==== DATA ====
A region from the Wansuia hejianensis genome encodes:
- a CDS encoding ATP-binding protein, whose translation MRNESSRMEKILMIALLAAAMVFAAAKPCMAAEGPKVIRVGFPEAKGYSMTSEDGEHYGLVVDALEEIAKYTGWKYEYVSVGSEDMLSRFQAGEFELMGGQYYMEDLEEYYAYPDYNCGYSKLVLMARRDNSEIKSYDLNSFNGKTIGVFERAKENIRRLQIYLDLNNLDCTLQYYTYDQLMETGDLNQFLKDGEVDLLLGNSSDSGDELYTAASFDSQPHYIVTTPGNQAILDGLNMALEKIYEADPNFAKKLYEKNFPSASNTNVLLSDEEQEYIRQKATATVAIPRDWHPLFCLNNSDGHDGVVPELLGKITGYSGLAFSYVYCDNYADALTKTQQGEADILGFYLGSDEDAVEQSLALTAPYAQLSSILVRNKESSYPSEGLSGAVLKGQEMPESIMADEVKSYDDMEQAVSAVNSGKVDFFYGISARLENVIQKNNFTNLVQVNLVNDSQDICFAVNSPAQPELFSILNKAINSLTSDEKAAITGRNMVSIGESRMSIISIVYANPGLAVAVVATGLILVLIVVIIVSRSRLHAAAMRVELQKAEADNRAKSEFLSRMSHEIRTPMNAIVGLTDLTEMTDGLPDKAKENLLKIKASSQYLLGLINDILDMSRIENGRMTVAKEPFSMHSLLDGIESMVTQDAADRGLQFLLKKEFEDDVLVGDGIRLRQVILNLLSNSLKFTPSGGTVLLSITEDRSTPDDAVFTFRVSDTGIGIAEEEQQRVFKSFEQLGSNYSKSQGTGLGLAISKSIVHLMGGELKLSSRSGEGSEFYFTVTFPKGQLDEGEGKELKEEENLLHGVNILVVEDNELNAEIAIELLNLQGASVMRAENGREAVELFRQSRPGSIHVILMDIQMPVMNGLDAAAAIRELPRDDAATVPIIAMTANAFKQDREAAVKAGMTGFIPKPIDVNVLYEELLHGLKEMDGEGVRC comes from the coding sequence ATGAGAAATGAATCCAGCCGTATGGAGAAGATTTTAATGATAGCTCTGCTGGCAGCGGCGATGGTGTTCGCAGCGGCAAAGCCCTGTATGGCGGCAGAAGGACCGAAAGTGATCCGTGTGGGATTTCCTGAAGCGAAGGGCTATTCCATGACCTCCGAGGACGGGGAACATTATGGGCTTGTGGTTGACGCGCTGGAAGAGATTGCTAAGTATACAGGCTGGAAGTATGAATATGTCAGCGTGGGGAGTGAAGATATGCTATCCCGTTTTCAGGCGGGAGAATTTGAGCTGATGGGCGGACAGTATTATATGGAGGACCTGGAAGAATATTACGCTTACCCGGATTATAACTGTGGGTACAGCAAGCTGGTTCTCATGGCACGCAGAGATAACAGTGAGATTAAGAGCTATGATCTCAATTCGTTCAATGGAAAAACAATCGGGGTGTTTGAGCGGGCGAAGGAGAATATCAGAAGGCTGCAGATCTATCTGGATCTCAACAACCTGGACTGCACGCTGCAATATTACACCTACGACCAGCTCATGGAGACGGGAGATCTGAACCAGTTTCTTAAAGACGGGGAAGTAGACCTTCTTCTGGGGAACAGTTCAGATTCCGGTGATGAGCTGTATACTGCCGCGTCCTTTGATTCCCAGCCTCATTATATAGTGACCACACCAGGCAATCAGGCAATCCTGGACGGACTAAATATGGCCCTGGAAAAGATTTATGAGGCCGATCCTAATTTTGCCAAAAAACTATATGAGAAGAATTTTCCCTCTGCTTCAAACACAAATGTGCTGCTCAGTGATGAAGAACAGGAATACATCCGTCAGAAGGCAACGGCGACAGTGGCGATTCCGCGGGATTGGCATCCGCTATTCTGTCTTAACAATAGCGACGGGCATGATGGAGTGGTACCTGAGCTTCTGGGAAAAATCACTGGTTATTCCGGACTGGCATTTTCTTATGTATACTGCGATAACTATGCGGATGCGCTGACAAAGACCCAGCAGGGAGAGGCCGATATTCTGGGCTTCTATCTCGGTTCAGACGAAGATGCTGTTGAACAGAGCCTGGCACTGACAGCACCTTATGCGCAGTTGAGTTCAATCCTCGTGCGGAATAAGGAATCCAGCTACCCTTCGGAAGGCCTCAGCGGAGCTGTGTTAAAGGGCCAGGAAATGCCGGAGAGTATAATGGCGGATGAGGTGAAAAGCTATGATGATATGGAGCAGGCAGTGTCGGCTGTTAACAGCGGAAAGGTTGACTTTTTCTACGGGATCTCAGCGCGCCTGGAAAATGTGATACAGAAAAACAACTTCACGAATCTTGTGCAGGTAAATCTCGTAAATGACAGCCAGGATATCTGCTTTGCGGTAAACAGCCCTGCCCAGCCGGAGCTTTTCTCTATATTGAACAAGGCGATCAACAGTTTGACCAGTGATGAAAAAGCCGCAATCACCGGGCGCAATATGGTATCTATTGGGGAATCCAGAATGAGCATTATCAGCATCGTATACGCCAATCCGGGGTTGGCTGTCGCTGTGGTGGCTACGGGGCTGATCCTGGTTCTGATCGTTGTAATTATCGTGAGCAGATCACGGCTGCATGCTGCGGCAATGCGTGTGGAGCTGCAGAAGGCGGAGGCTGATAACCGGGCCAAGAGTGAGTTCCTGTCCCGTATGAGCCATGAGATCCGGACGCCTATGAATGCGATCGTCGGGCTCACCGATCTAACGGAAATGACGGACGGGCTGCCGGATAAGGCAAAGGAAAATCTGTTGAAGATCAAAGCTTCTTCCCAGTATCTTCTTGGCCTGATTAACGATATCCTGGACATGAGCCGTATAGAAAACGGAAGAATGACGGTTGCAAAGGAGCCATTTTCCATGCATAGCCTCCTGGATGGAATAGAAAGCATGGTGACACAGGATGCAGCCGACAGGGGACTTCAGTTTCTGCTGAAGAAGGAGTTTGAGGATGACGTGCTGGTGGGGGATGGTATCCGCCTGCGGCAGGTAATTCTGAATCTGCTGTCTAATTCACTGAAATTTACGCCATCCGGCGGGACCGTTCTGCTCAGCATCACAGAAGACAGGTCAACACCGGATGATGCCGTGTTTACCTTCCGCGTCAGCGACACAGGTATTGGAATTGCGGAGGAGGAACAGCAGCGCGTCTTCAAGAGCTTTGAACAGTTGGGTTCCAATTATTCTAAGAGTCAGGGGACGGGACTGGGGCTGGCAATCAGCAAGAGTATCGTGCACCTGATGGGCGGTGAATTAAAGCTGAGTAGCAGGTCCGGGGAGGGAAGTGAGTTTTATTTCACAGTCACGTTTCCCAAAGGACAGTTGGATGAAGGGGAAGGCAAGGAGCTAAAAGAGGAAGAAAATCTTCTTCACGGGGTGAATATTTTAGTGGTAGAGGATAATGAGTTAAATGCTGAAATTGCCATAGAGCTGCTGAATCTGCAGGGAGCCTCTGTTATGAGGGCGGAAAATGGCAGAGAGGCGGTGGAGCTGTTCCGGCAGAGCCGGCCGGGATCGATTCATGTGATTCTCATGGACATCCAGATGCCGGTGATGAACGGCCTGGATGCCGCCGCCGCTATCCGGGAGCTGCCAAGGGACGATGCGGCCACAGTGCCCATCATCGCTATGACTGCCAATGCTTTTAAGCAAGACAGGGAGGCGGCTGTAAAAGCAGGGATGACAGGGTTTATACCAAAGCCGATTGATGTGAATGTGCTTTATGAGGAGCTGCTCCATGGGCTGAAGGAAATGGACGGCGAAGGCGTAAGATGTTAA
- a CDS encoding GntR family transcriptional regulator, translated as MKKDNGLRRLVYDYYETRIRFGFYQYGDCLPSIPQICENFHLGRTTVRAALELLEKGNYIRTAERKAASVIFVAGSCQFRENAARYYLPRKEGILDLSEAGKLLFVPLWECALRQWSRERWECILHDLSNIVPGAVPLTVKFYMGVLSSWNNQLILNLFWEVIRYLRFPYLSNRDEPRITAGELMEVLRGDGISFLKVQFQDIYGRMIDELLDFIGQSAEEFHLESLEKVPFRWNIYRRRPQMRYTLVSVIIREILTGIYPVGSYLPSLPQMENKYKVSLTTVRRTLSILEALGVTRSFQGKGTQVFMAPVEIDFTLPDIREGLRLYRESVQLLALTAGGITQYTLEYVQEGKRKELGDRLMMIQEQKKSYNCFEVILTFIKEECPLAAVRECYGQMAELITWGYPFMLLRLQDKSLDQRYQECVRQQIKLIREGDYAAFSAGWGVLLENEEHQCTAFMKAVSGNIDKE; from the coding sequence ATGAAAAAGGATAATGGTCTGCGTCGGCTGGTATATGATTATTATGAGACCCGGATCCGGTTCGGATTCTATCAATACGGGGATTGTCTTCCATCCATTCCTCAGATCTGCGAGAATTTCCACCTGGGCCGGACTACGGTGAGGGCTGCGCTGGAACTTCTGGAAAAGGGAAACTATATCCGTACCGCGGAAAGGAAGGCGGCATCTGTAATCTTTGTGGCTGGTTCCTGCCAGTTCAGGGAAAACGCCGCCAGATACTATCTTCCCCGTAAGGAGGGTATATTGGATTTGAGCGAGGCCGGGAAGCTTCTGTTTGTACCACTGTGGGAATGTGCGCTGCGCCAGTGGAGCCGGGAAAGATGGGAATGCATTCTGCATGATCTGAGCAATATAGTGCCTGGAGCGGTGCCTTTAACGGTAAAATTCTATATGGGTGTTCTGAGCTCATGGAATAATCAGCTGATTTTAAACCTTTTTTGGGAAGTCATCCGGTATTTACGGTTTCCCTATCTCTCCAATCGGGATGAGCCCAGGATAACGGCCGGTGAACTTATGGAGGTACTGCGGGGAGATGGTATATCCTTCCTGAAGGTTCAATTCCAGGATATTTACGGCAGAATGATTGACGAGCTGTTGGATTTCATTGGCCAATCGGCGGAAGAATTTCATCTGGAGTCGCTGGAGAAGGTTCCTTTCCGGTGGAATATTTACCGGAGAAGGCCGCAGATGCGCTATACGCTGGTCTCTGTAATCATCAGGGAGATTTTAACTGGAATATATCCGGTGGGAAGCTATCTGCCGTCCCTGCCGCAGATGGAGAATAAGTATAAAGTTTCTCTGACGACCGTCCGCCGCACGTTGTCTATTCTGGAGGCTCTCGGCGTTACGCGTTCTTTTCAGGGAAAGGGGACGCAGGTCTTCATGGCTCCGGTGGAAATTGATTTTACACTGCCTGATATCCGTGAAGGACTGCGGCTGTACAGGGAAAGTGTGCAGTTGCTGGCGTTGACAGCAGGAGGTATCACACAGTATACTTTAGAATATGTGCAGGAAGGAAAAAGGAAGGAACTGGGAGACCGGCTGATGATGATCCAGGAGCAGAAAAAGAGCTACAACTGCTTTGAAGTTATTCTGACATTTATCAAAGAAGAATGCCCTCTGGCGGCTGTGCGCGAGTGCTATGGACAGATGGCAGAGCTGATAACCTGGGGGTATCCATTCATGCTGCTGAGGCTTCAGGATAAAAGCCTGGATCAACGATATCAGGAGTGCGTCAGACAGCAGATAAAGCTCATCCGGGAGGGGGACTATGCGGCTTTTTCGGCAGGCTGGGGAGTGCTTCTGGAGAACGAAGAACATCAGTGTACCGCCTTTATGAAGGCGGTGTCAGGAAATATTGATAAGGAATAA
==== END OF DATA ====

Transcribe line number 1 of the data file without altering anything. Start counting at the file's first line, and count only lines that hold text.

A region from the Wansuia hejianensis genome encodes: